I got lots of knowing looks from rangers and other parents. Lots more looks of approval and kudos for the girls, though, so the experience netted positively.
When we made the first ridge we found a small patch of snow and a snawball fight broke out. Apparently, it was both girls against my boots. I'm not sure exactly what the boots did to instigate the conflict, but clearly they deserved it. By the time I convinced them to move on my boots were quite covered in snow, but it kicked off in no time in the high heat.
The trail follows the ridgeline gaining only a small amount of elevation. We saw loads of great flowers (Lilly liked the tiger lilies and corn lillies best, go figure) and no shortage of people. It's a very popular hike, though we did see a bunch of people clearly beyond their capabilities and already turning around well short of the lake. Of course, there were also lots of more serious hikers with bigger packs (or at least ones not full of child) heading for more ambitious destinations.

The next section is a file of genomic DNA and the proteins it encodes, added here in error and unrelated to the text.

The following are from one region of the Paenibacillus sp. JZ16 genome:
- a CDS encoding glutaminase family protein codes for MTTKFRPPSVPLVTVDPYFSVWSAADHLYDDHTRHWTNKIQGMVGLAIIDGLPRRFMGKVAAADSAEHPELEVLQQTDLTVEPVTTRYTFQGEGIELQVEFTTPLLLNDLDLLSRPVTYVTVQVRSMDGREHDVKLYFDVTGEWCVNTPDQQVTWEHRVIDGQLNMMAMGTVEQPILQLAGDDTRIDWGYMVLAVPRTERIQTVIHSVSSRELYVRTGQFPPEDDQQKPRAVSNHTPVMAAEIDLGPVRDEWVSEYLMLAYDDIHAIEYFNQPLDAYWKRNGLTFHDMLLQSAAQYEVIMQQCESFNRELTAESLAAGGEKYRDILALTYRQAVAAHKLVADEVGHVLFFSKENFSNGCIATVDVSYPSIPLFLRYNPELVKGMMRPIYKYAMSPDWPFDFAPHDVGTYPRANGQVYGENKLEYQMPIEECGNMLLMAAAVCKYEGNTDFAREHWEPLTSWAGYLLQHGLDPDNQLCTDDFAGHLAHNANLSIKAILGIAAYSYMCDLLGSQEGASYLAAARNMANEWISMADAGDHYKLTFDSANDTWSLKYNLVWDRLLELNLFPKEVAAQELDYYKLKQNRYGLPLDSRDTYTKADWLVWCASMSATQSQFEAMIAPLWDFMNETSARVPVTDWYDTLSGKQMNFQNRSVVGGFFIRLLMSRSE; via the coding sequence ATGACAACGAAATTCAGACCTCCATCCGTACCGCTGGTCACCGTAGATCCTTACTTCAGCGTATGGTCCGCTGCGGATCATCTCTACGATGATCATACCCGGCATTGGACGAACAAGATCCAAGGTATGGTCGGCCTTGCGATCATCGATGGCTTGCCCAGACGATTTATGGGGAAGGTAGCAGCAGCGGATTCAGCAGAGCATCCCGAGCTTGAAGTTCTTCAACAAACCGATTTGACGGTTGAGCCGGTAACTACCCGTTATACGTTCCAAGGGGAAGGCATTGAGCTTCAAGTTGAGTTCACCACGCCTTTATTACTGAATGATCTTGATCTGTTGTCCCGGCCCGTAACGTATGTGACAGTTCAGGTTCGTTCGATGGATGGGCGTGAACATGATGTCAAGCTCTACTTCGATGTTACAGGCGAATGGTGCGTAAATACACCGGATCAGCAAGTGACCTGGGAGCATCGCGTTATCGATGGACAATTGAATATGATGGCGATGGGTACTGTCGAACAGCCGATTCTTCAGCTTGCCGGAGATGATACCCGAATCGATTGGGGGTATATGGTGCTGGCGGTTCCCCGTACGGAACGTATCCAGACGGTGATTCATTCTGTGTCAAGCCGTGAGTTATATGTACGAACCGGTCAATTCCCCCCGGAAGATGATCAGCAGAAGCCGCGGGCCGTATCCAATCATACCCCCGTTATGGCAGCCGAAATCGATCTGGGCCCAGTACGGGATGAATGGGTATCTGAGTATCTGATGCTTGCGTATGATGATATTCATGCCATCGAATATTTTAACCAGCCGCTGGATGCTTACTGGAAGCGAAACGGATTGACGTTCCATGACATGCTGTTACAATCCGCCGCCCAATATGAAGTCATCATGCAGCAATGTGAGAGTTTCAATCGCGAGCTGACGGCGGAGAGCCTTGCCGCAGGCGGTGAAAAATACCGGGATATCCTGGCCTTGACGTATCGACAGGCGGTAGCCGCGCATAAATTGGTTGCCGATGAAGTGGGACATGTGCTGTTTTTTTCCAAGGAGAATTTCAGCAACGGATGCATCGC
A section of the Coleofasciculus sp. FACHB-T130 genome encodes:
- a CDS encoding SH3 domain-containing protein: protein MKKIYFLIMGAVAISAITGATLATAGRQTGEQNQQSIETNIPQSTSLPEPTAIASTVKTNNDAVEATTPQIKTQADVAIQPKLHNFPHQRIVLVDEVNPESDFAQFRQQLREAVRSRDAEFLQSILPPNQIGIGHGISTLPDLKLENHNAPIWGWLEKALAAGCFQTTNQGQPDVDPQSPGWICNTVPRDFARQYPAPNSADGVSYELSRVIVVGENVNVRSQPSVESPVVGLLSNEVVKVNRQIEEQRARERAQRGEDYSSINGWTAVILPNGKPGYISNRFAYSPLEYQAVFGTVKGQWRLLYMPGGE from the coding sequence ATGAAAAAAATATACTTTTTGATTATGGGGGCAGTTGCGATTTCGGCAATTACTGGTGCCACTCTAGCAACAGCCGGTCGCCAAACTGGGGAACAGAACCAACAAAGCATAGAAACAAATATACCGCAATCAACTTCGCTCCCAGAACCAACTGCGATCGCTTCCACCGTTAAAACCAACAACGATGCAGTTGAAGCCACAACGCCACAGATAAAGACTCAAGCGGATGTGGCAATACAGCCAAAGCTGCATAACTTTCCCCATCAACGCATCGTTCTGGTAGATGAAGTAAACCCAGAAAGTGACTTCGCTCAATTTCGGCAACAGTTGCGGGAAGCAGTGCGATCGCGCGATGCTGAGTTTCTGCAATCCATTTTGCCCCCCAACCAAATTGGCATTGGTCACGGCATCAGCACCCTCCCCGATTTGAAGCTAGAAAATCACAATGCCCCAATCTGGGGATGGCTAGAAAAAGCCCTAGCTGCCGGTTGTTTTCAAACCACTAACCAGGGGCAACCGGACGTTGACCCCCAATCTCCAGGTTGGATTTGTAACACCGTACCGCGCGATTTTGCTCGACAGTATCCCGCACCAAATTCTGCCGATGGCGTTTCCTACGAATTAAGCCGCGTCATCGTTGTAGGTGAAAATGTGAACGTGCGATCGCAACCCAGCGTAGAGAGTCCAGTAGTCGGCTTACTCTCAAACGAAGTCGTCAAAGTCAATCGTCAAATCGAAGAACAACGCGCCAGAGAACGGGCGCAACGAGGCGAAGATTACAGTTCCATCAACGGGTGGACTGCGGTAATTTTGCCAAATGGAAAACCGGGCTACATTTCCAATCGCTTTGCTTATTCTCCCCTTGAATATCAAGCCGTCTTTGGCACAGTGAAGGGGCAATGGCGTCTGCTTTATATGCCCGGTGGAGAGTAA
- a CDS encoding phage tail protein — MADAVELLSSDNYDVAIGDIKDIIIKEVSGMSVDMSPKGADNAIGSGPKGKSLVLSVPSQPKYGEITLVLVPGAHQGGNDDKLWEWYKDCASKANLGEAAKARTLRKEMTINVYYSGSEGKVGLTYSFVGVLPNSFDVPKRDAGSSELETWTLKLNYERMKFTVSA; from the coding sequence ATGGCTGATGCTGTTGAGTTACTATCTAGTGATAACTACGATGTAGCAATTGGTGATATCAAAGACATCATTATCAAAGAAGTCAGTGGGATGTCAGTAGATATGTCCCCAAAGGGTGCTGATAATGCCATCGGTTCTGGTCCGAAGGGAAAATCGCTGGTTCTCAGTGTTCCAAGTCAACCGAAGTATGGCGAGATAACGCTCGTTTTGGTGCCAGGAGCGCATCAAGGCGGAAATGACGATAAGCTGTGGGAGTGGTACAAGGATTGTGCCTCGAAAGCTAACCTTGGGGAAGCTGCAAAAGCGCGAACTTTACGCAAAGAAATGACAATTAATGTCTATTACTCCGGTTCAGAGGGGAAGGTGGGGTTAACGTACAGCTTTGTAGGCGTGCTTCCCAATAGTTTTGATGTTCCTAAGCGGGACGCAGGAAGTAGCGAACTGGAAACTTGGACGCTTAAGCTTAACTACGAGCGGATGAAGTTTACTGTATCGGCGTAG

Along the way the girls drew exes to mark various spots where there was now treasure. I don't think they quite got that (a) most pirates didn't actually put an X on the ground above their treasure or (b) if they did they put the treasure there first and the X came later. Regardless, there are probably a bunch of pirate-wannabes digging up the trail right now. Sorry about that.
As we passed the high point I could see what looked like a flash of neon blue against a white background. Frozen Lake ahoy! The girls couldn't quite make it out, but we charged on nonetheless.
A nice lady complimented them on their abilities and asked if she could take our picture. While framing the shot she mentioned she was heading to Second Burroughs because she had a couple of kids going for the summit today.
This made quite the impression on Clara. When asked to draw a picture in her Adventure Journal she drew an insanely steep Mt. Rainier (in yellow) with three spider-looking things on the side. She explained it was a Daddy and his two kids climbing Mt. Si. (We're still working on the minor difference between the two peaks.)